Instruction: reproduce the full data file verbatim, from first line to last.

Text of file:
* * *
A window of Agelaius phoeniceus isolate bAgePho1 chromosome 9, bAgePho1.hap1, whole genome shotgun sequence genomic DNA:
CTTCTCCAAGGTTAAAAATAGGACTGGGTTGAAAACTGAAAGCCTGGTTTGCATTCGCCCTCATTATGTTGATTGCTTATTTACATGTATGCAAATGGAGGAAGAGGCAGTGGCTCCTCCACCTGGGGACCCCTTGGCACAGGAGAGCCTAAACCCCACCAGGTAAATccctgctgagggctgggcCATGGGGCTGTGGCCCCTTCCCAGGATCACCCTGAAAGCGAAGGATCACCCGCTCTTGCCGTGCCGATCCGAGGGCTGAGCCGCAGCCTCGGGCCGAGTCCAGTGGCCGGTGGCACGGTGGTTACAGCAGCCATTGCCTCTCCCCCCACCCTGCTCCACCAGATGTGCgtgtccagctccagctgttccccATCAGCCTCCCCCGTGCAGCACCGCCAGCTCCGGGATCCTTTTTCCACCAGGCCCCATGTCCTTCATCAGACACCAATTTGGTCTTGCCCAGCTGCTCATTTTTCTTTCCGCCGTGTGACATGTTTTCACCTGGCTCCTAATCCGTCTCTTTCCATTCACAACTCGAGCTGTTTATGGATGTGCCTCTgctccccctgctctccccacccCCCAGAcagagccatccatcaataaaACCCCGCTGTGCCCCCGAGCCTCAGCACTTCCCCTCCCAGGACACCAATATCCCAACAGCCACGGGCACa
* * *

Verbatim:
A window of Agelaius phoeniceus isolate bAgePho1 chromosome 9, bAgePho1.hap1, whole genome shotgun sequence genomic DNA:
CTTCTCCAAGGTTAAAAATAGGACTGGGTTGAAAACTGAAAGCCTGGTTTGCATTCGCCCTCATTATGTTGATTGCTTATTTACATGTATGCAAATGGAGGAAGAGGCAGTGGCTCCTCCACCTGGGGACCCCTTGGCACAGGAGAGCCTAAACCCCACCAGGTAAATccctgctgagggctgggcCATGGGGCTGTGGCCCCTTCCCAGGATCACCCTGAAAGCGAAGGATCACCCGCTCTTGCCGTGCCGATCCGAGGGCTGAGCCGCAGCCTCGGGCCGAGTCCAGTGGCCGGTGGCACGGTGGTTACAGCAGCCATTGCCTCTCCCCCCACCCTGCTCCACCAGATGTGCgtgtccagctccagctgttccccATCAGCCTCCCCCGTGCAGCACCGCCAGCTCCGGGATCCTTTTTCCACCAGGCCCCATGTCCTTCATCAGACACCAATTTGGTCTTGCCCAGCTGCTCATTTTTCTTTCCGCCGTGTGACATGTTTTCACCTGGCTCCTAATCCGTCTCTTTCCATTCACAACTCGAGCTGTTTATGGATGTGCCTCTgctccccctgctctccccacccCCCAGAcagagccatccatcaataaaACCCCGCTGTGCCCCCGAGCCTCAGCACTTCCCCTCCCAGGACACCAATATCCCAACAGCCACGGGCACa